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But given the length of your flight, it’s very likely you kid will wake up somewhere en route. That means you’ll need something to keep them busy. There are a couple of great ways to keep your kid distracted. One good tip is to bring a baggy of dry finger foods that require your baby to concentrate to grasp and put in their mouth. Think O-shaped cereals, here. Luckily, the resulting mess won’t be your issue.
Another tried and true method of baby distraction is to hit up a dollar store pre-flight and snag some cheap and novel baby-safe toys. Wrap them up individually in paper and dole them out, one-by-one, during the flight. Pack some tape in your carry on too. Because when the toys get old, you can tape them together. Thanks to where your baby is developmentally he’ll experience the mated toys as a completely new object.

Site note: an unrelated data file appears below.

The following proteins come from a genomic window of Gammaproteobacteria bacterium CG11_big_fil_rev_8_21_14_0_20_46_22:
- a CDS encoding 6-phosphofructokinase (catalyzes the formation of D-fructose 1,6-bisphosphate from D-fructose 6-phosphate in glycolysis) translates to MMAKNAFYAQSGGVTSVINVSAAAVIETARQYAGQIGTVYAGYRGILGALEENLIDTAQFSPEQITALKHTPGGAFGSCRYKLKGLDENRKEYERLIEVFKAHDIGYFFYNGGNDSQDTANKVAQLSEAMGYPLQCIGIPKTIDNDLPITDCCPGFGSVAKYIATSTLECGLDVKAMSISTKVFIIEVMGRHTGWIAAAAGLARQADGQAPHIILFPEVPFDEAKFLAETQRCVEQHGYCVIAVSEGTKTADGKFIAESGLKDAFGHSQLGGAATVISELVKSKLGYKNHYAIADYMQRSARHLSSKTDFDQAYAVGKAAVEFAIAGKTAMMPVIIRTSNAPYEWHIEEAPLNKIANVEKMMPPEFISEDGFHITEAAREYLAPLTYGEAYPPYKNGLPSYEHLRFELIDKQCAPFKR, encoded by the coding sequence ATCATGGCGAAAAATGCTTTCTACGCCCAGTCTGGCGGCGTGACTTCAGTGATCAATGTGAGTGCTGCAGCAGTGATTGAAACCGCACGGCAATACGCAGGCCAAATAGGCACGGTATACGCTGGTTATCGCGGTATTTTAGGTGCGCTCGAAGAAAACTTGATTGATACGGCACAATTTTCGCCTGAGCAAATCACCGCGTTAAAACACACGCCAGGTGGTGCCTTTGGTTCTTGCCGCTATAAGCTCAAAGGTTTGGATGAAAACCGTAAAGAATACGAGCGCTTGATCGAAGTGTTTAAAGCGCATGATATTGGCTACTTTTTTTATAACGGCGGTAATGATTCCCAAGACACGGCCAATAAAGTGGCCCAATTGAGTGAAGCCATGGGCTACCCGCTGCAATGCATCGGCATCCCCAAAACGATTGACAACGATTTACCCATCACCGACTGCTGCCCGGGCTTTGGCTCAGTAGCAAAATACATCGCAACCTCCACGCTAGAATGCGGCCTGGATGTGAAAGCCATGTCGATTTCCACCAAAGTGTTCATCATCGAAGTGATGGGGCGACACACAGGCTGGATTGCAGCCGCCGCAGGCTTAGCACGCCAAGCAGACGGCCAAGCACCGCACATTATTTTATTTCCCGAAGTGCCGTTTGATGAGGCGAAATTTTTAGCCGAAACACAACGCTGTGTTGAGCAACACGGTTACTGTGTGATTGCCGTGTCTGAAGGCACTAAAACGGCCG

Finally, don’t go crazy with making goodie bags for your fellow passengers. It’s a nice thing to do and all, but you’ve no need to apologize for being on the plane. If things get tough then you can always offer to buy your immediate neighbors a drink. Lord knows you might need one too.
I have come to the realization that I’m struggling with listening to my wife. It pisses her off. I get it. She asks me if I’m listening to her all the time and if I’m honest, sometimes it’s difficult. I get distracted. So how can I be a better listener?
Albuquerque, New Mexico
Listen up, Louis! You’re not a bad person or a terrible husband. Sometimes people just need some intentional practice to be good listeners. Hell, therapists have to go to school to really get it right. In fact, it’s pretty remarkable you’re copping to your poor listening skills at all. So, first things first: forgive yourself. It’s time to wipe the slate clean and start practicing.